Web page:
Additionally, when we are eager to spill our thoughts we often say things thoughtlessly. We may hurt those that we love by “venting” to them in a way that demeans and dishonors them. Praying first helps protect our relationships because we are more likely to share in a mindful and loving way.

His Ways, Not Ours

When we pray first, we are more likely to see things from God’s perspective rather than our own. When we think about a situation, we tend to focus on how it affects us and our viewpoint is very limited. God, however, sees the big picture. Bringing our concerns to Him helps us remember that while we only see part of the equation, He sees it all. Realizing that His intentions may be different than our own, we can also trust that His purposes are for the best – not only for us but for all of His kids (Rom. 8:28).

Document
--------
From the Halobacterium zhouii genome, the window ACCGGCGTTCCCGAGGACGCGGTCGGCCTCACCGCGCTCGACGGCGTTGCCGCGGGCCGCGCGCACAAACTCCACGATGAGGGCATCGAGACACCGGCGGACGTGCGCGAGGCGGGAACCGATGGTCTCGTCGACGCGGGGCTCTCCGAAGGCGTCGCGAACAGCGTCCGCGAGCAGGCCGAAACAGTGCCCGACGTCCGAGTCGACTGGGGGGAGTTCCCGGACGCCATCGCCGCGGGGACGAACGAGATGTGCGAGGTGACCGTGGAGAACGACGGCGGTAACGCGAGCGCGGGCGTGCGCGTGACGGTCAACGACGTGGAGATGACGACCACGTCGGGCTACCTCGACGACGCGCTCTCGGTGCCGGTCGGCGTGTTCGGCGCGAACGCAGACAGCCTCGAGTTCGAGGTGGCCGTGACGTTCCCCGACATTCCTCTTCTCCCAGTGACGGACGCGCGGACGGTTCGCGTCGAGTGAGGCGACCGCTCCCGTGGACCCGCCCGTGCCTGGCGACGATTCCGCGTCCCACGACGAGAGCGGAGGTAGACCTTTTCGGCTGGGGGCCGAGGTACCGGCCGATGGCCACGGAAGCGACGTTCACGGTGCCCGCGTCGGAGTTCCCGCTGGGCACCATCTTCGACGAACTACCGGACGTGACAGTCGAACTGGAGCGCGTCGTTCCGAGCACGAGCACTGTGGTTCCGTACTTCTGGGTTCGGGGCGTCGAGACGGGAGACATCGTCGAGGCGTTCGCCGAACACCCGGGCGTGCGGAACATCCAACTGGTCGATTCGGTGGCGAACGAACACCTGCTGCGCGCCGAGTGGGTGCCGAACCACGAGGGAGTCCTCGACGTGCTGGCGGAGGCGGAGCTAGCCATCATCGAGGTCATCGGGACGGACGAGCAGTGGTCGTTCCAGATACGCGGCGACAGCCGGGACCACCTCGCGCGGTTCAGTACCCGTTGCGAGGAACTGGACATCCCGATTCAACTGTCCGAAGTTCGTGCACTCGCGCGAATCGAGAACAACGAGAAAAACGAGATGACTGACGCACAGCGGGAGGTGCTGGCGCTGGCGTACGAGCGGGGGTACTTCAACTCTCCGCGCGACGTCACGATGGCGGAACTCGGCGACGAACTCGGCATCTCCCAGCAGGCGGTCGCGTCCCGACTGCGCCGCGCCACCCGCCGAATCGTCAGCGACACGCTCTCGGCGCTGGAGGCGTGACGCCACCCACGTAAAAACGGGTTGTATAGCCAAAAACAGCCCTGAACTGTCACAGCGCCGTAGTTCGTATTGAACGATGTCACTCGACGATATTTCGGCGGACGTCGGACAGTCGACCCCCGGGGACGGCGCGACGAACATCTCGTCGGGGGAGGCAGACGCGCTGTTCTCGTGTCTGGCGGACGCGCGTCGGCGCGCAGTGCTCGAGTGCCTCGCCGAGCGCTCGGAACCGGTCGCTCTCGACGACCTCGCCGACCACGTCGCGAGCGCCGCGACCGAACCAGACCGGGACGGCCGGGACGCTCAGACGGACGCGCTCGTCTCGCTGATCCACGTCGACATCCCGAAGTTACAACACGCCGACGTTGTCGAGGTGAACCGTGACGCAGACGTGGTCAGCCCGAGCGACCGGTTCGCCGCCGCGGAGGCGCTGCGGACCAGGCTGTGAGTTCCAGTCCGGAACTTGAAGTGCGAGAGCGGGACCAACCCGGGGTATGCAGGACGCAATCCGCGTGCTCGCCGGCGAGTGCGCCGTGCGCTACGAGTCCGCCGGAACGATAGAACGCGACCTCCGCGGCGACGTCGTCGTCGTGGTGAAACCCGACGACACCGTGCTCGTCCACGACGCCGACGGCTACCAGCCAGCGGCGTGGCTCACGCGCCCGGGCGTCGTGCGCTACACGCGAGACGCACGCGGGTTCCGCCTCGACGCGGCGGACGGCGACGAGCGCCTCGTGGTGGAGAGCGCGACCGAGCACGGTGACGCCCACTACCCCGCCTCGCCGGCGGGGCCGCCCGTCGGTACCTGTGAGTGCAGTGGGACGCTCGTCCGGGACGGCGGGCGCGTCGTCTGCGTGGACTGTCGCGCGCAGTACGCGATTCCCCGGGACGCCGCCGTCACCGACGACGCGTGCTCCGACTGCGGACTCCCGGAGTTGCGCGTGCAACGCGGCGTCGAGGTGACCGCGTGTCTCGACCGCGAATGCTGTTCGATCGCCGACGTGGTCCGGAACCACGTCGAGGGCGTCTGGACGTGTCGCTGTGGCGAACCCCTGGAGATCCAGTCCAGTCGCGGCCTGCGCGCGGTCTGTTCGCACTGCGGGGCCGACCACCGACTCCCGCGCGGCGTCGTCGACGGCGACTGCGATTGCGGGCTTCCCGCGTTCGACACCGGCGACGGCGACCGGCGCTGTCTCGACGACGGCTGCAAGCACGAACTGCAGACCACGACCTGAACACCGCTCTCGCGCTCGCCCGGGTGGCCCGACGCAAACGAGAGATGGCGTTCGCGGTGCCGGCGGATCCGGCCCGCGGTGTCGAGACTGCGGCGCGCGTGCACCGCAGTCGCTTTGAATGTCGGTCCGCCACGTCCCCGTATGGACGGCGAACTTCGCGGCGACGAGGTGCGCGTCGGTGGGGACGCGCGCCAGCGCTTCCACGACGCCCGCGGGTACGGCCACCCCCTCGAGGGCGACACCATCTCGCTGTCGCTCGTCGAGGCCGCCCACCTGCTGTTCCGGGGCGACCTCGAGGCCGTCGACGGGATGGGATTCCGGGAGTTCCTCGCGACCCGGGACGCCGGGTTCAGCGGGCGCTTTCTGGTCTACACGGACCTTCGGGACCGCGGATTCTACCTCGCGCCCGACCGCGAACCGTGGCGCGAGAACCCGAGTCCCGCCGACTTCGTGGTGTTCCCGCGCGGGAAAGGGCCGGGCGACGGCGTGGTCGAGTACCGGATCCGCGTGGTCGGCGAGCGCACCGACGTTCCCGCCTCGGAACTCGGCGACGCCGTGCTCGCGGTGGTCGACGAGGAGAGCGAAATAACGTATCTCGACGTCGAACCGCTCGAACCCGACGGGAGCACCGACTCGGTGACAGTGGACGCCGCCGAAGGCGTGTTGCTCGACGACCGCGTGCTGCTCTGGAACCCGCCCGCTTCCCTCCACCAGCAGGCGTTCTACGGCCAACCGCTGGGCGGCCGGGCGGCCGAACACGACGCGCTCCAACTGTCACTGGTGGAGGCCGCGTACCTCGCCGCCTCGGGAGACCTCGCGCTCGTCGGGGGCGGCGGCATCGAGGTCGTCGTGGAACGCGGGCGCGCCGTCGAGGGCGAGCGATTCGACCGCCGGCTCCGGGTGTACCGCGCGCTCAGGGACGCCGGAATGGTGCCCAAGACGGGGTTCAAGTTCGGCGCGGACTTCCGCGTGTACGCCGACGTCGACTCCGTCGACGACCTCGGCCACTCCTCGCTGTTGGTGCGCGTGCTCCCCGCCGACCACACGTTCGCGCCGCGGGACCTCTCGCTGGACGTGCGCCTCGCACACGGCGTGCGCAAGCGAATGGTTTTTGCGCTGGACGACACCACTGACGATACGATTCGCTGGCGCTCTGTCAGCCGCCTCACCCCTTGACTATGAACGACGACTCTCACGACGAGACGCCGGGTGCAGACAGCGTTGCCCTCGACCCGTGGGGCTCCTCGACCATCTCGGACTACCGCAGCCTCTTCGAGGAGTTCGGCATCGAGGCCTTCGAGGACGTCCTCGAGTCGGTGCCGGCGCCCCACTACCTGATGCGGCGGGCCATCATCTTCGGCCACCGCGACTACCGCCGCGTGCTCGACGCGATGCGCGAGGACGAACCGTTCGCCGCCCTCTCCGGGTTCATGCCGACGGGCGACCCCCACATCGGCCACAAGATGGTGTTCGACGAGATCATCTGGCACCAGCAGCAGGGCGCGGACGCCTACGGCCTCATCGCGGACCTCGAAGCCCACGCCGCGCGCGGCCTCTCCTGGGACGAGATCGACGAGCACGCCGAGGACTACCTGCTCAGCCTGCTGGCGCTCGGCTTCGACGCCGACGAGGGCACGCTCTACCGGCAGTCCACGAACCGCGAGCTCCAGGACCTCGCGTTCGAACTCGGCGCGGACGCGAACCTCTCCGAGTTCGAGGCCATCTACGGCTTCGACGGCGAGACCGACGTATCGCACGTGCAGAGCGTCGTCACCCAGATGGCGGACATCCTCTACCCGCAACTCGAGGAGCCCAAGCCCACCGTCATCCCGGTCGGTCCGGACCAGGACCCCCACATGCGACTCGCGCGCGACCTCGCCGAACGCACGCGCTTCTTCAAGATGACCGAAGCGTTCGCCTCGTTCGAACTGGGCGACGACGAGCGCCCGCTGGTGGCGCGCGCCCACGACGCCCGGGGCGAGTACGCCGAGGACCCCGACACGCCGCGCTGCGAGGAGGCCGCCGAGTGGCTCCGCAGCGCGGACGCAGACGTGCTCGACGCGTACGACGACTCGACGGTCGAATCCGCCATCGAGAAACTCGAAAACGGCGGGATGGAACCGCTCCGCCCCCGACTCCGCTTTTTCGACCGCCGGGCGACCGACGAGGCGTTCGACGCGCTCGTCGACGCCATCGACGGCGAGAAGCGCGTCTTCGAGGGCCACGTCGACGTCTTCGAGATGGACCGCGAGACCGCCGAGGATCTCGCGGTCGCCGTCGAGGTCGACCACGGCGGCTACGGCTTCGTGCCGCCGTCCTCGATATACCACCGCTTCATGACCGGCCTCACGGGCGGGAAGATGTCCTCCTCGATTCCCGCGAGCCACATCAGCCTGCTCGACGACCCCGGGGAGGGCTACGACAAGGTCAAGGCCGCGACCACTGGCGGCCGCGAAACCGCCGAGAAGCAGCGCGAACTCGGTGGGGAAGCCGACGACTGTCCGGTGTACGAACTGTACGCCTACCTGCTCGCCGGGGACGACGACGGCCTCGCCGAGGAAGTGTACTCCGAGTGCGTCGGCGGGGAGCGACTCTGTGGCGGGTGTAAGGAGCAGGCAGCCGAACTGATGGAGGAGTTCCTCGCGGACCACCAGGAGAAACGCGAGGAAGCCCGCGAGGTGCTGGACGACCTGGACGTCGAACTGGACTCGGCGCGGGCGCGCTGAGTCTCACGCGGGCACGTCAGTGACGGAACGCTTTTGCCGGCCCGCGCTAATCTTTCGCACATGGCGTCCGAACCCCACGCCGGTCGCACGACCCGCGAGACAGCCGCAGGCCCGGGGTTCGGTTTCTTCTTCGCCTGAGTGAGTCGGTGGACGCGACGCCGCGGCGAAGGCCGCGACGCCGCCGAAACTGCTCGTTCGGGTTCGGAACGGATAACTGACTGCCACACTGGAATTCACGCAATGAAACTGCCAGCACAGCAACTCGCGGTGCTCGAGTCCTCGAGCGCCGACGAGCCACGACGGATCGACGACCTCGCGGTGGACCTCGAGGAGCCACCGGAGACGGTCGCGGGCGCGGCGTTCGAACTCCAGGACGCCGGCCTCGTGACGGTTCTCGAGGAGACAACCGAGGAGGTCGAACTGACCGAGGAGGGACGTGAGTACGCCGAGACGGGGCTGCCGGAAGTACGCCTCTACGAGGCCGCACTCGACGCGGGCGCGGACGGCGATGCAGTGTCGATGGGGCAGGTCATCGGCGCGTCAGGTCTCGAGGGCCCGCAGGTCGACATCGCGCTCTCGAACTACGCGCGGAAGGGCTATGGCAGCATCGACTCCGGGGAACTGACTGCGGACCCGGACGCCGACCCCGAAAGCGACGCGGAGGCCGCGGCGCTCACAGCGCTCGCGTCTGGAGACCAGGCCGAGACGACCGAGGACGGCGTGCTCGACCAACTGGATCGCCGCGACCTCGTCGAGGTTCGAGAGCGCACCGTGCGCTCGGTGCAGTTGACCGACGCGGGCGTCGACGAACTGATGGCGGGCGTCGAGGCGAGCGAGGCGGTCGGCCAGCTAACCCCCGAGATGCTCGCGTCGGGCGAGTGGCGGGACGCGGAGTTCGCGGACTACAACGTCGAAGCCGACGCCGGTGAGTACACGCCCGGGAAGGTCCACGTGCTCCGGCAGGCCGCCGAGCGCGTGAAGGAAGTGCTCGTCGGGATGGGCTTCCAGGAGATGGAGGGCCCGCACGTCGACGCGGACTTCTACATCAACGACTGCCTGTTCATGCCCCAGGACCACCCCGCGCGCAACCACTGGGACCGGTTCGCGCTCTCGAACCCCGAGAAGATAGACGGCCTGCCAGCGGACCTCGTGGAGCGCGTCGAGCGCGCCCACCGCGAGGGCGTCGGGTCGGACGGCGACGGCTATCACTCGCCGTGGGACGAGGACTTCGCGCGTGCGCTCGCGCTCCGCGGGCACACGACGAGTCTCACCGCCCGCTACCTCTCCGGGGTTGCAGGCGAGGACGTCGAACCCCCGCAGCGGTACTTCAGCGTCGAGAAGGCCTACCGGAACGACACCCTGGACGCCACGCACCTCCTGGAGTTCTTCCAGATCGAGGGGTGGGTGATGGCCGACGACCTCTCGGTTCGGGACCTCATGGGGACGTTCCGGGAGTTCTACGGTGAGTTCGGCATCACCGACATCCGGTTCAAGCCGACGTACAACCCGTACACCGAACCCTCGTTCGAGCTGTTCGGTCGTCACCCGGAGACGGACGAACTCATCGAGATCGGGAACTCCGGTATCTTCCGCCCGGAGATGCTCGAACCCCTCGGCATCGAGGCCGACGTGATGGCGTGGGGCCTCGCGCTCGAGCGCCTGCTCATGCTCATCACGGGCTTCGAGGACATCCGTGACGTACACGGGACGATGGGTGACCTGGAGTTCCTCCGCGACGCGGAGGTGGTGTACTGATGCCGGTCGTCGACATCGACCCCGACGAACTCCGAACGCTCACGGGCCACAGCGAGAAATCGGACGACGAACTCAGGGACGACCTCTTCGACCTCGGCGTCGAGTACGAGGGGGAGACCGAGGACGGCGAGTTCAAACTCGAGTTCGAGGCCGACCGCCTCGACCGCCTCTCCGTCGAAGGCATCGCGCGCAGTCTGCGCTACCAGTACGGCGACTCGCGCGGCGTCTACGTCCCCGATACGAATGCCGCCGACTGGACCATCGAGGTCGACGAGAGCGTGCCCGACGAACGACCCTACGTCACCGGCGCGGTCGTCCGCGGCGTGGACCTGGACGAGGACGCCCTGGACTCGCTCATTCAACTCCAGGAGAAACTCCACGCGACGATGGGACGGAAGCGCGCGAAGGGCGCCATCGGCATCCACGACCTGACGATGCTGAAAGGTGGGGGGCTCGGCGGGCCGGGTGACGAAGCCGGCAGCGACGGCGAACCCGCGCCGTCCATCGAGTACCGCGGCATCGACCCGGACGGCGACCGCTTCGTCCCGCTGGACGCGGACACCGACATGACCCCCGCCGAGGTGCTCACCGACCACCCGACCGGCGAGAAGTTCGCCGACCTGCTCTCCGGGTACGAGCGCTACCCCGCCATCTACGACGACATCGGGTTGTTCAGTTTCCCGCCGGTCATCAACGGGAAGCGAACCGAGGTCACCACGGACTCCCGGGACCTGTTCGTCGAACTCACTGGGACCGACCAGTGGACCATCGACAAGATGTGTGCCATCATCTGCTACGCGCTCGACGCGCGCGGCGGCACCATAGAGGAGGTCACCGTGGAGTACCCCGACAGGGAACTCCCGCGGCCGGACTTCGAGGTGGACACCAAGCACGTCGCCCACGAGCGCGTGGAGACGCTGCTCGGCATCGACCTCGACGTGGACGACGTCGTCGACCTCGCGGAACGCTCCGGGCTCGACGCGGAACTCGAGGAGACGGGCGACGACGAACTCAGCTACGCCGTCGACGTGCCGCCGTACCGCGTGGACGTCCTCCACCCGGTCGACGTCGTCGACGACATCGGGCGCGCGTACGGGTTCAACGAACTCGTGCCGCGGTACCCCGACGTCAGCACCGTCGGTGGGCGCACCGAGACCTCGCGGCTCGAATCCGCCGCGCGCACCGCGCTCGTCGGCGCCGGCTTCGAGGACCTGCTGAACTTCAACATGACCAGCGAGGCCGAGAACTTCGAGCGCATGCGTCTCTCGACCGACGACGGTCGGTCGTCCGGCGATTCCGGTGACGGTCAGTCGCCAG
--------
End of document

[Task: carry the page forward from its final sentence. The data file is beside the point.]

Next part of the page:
Don’t Just Act, Wait

If you are anything like me, when you are upset or concerned about something you want to act. However acting rashly is rarely in our best interest. Instead, we need to bring those concerns to God and wait until our perspectives, our hearts, and our desires align with His. As we do so we may realize that we don’t need to act at all, but we do need to wait to see what He is going to do.

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Busy with Purpose

One of the challenging aspects of our current culture is that we are always on the go. Although I have not done a scientific poll, I think that the most common response to “how are you doing?” is “busy.”  Calendars are replete with appointments and lives are consumed by to-dos and tasks. Rushing from one place to the next is characteristic of many individuals today.